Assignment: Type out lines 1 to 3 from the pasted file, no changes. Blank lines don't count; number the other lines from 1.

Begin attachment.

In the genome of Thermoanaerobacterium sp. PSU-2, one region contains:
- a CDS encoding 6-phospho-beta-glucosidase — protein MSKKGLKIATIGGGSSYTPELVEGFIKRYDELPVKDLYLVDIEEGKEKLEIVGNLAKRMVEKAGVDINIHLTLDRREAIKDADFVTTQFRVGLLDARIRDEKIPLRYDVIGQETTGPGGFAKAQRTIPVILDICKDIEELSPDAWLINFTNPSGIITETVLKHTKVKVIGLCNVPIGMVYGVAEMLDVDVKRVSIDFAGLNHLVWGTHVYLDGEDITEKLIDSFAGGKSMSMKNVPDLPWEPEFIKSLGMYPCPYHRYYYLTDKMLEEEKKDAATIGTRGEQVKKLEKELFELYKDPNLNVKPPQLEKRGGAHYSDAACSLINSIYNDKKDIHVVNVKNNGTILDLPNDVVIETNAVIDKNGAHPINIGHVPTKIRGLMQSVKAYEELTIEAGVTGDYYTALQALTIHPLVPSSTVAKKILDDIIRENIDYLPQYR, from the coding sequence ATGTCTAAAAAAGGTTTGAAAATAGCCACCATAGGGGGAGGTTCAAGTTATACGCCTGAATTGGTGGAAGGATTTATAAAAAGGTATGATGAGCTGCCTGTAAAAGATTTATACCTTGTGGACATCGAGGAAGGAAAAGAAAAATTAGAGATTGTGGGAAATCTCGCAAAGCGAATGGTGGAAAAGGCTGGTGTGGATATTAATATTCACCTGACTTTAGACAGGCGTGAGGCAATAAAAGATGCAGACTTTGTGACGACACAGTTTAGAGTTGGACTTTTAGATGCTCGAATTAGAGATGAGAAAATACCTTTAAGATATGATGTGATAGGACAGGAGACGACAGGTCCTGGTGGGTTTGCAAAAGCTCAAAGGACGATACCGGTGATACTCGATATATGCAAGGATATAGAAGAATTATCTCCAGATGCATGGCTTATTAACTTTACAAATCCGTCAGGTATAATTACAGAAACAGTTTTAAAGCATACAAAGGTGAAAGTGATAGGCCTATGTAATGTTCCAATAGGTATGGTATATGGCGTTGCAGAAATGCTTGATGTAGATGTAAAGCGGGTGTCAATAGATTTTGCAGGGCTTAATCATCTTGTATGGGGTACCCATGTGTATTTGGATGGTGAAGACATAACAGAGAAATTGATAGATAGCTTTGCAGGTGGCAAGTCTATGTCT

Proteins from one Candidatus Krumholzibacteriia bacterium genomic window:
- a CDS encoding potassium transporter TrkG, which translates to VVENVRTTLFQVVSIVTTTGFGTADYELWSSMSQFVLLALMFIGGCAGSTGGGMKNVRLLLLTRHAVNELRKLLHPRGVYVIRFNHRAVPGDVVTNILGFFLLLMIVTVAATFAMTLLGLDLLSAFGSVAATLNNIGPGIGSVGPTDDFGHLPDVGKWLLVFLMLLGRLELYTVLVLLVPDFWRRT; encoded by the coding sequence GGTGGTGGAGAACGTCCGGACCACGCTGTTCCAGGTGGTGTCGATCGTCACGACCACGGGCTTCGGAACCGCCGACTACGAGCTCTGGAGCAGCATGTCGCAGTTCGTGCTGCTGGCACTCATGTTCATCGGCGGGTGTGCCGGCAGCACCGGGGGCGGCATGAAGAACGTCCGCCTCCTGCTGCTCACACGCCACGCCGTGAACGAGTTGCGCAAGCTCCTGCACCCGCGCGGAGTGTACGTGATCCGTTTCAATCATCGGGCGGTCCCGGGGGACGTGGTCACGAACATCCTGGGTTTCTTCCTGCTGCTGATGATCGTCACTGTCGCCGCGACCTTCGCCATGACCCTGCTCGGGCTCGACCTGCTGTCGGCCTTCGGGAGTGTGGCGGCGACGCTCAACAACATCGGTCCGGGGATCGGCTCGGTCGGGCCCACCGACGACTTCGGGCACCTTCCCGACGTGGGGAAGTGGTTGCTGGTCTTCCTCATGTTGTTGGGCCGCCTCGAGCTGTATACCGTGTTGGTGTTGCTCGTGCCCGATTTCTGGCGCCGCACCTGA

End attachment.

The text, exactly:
In the genome of Thermoanaerobacterium sp. PSU-2, one region contains:
- a CDS encoding 6-phospho-beta-glucosidase — protein MSKKGLKIATIGGGSSYTPELVEGFIKRYDELPVKDLYLVDIEEGKEKLEIVGNLAKRMVEKAGVDINIHLTLDRREAIKDADFVTTQFRVGLLDARIRDEKIPLRYDVIGQETTGPGGFAKAQRTIPVILDICKDIEELSPDAWLINFTNPSGIITETVLKHTKVKVIGLCNVPIGMVYGVAEMLDVDVKRVSIDFAGLNHLVWGTHVYLDGEDITEKLIDSFAGGKSMSMKNVPDLPWEPEFIKSLGMYPCPYHRYYYLTDKMLEEEKKDAATIGTRGEQVKKLEKELFELYKDPNLNVKPPQLEKRGGAHYSDAACSLINSIYNDKKDIHVVNVKNNGTILDLPNDVVIETNAVIDKNGAHPINIGHVPTKIRGLMQSVKAYEELTIEAGVTGDYYTALQALTIHPLVPSSTVAKKILDDIIRENIDYLPQYR, from the coding sequence ATGTCTAAAAAAGGTTTGAAAATAGCCACCATAGGGGGAGGTTCAAGTTATACGCCTGAATTGGTGGAAGGATTTATAAAAAGGTATGATGAGCTGCCTGTAAAAGATTTATACCTTGTGGACATCGAGGAAGGAAAAGAAAAATTAGAGATTGTGGGAAATCTCGCAAAGCGAATGGTGGAAAAGGCTGGTGTGGATATTAATATTCACCTGACTTTAGACAGGCGTGAGGCAATAAAAGATGCAGACTTTGTGACGACACAGTTTAGAGTTGGACTTTTAGATGCTCGAATTAGAGATGAGAAAATACCTTTAAGATATGATGTGATAGGACAGGAGACGACAGGTCCTGGTGGGTTTGCAAAAGCTCAAAGGACGATACCGGTGATACTCGATATATGCAAGGATATAGAAGAATTATCTCCAGATGCATGGCTTATTAACTTTACAAATCCGTCAGGTATAATTACAGAAACAGTTTTAAAGCATACAAAGGTGAAAGTGATAGGCCTATGTAATGTTCCAATAGGTATGGTATATGGCGTTGCAGAAATGCTTGATGTAGATGTAAAGCGGGTGTCAATAGATTTTGCAGGGCTTAATCATCTTGTATGGGGTACCCATGTGTATTTGGATGGTGAAGACATAACAGAGAAATTGATAGATAGCTTTGCAGGTGGCAAGTCTATGTCT

Proteins from one Candidatus Krumholzibacteriia bacterium genomic window: